Stability balls: 10 facts you need to know 1/1
The second installment of how to utilise equipment to add variation and intensity to classes to keep the classes fresh, interesting and challenging.
A core workout at any level
Abdominal toning is always a welcome benefit as your core is forced to work harder due to the unstable surface, forcing more control and stimulus of the abdominals and supporting muscles. Clients with contraindications or less core strength can prefer toning exercises on the ball as it is a great option for a gentle programme. You can even use the ball for squats! Many people have problems with strain on the joints and alignment during this exercise but placing the ball against the wall and using it against the spine to roll up and down from the squat can help with support, alignment, precision, control and body awareness.
Realignment and strength
The ball helps to build strength in weak or overused muscles and promotes realignment. Offering clients a stability ball while exercising will allow them to gently ease into their rehabilitation and enjoy the exercises you give them.
Aiding neuromuscular stimulus helps with coordination and control by forcing your body to activate different muscles and use them in a more controlled manner. This can then help prevent and correct muscle imbalances, which is what we are trying to achieve in a Pilates class, so the ball is a perfect partner. It can be as simple as isolating parts of the body using the ball such as placing the ball between the legs or using the ball to initiate movement, for example placing the feet on top of the ball and extending away for double leg stretch.
Rehabilitation through supported movement
An increase in the range of motion of exercises can also be given more often to clients that may struggle to do so in a mat Pilates class. After a knee or hip injury for example, part of the rehabilitation process is to increase the range of motion of the injured area. So clients will be glad to achieve this as quickly as possible. Even rocking back and forth on the ball can increase the range of motion in your hips, or exercises such as swimming where the extension of the hip can be exaggerated.
Developing and building core skills
it is also great for developing the core for co-ordination and balance, which ties in to the aims and objectives of a Pilates class. Balancing skills can increase and additional resistance and intensity can be added for more advanced clients. For example Shoulder Bridge and Scissors either with the hips down or elevated and the feet on top of the ball are particularly challenging.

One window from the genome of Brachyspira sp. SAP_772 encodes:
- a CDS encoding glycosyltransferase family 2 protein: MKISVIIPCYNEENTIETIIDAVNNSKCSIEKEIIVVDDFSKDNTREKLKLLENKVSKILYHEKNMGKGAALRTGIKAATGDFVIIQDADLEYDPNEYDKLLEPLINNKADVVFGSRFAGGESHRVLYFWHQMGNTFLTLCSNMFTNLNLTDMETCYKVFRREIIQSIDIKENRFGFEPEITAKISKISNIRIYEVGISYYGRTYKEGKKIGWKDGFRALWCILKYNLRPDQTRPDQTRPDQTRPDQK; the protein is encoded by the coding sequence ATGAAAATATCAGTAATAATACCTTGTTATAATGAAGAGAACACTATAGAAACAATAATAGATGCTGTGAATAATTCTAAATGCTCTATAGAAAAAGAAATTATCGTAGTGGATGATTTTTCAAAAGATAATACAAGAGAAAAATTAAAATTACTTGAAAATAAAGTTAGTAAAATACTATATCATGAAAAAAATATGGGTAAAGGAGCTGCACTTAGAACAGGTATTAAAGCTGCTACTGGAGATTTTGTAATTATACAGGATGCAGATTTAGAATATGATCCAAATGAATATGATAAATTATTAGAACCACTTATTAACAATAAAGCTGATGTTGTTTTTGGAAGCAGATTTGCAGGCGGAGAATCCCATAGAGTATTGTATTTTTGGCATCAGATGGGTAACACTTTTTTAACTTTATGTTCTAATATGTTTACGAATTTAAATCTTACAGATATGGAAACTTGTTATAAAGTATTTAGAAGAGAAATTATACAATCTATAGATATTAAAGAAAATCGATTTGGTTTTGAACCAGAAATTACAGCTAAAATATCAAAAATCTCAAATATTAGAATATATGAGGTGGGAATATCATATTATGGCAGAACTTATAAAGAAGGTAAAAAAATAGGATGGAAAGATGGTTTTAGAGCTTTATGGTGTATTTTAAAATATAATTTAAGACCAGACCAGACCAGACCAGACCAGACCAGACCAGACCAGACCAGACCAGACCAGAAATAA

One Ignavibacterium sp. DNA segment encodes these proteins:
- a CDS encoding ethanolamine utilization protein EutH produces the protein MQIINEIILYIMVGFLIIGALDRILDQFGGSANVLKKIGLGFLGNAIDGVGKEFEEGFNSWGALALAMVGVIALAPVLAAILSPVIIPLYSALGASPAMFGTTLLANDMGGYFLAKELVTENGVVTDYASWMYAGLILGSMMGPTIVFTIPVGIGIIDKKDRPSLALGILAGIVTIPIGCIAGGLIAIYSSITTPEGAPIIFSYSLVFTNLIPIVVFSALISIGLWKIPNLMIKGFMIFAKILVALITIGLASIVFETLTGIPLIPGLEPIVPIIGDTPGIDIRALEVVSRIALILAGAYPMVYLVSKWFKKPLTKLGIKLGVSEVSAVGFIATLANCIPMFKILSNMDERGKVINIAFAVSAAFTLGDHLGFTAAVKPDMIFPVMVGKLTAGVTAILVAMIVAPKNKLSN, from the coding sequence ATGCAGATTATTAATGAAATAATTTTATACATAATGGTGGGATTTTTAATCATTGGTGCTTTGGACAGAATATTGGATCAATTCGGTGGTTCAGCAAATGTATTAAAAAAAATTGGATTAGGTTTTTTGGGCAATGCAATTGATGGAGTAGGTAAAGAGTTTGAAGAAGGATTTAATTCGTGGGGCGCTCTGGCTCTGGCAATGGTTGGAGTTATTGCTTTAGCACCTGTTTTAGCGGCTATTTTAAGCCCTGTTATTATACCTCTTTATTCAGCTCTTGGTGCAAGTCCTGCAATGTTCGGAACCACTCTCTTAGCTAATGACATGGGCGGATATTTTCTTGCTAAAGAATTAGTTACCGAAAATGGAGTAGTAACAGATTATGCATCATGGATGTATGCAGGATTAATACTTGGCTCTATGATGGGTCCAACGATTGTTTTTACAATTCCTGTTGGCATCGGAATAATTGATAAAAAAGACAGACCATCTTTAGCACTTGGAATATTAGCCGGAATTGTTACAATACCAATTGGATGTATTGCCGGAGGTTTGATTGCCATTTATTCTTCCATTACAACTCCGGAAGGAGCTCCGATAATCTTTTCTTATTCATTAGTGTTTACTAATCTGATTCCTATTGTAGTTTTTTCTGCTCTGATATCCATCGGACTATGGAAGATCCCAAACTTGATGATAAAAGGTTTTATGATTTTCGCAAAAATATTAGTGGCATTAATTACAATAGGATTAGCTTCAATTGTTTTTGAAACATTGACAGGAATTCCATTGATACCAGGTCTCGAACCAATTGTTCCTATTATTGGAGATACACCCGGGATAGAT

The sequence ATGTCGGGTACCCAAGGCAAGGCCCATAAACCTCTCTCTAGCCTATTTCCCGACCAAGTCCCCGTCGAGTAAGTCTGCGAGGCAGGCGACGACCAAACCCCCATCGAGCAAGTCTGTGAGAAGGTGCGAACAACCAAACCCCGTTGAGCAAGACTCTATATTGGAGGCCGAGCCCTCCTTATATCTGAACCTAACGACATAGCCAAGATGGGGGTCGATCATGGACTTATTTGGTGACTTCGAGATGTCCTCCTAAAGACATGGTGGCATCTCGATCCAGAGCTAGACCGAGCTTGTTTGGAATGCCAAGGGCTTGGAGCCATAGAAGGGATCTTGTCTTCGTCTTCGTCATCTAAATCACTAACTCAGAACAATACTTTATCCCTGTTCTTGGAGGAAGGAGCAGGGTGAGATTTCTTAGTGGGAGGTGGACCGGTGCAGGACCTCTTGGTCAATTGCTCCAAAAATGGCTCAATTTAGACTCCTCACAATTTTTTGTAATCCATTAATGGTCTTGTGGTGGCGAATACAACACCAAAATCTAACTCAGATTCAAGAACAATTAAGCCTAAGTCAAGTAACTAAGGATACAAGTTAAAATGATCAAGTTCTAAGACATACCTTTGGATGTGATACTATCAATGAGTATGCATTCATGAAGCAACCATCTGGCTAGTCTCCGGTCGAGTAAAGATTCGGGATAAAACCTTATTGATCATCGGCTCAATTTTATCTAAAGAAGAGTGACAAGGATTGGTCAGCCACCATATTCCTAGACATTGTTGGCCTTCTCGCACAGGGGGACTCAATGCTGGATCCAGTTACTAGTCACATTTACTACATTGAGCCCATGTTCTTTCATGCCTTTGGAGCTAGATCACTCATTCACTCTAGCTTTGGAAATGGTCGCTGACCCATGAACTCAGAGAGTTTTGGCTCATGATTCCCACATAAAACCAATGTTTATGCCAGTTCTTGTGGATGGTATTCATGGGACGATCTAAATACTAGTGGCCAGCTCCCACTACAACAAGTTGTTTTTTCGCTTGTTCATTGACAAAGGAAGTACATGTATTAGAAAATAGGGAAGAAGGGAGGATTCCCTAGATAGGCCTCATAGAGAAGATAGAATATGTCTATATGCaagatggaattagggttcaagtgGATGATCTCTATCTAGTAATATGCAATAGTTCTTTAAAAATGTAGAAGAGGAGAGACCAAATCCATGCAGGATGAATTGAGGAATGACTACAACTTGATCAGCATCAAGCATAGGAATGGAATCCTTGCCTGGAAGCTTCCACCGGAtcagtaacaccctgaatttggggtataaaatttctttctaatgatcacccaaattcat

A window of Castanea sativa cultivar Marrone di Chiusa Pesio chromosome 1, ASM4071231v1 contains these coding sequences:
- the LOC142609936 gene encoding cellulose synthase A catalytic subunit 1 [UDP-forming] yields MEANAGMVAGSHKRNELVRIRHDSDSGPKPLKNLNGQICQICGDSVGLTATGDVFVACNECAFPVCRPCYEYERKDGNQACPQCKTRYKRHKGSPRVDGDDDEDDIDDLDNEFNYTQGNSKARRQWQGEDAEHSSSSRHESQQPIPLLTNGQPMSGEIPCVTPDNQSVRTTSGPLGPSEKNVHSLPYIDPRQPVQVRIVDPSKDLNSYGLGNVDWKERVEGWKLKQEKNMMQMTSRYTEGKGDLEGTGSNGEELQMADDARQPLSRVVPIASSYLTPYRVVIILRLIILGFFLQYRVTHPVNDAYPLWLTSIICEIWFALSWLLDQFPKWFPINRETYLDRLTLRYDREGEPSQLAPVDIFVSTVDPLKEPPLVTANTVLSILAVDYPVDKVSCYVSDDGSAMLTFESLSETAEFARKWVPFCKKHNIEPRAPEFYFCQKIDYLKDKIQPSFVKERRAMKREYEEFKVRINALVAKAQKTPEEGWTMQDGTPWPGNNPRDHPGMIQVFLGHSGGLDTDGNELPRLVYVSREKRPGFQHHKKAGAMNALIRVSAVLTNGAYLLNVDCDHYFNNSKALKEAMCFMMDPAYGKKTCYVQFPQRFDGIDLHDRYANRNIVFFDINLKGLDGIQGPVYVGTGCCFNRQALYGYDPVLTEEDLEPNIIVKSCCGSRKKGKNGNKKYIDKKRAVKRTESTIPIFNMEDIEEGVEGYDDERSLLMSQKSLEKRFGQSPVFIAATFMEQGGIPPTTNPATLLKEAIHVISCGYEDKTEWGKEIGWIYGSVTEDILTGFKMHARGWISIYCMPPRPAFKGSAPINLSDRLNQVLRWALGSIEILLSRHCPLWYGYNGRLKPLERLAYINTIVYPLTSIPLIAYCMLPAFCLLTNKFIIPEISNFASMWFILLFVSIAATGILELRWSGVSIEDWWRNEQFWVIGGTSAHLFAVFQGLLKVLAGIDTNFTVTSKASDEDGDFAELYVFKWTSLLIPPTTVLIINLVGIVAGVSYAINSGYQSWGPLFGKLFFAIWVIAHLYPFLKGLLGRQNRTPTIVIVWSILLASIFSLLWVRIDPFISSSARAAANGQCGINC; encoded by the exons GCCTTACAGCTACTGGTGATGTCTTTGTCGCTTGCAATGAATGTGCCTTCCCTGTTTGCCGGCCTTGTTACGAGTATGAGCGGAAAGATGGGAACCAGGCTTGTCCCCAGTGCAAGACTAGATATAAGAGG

However it is important to give both you and your clients time to progress. Start off with the fundamental movements and when they have adequate strength, endurance and control they can advance. You can increase the difficulty of an exercise by adding balance and/or leverage challenges to Pilates mat exercises by experimenting with the instability of the ball, or using the weight or shape to increase difficulty. For example, The Hundred with the legs propped up on the ball for cushioning or balance, or holding the ball between the ankles for added resistance, such as using the ball between the legs to perform the Roll-Over.
Stretching and relaxation
The ball is ideal for stretching. It offers variation for your classes or clients and can help to maintain or achieve stretches that may be difficult or challenging. The range of movement is usually increased using the ball also as it promotes a sense of relaxation and support.
For rehabilitation, strength, creativity or support, give the stability ball a try and creative an effective synergy in your classes.
Its great fun
Exercising with a stability ball is challenging, but at the same time, great fun and your class will smile a lot as they try to maintain balance and co-ordination. Introducing stability balls into your class will bring a new dimension and interest.
You can read facts 1 to 5 of using stability balls here.
Written by Katie Farnden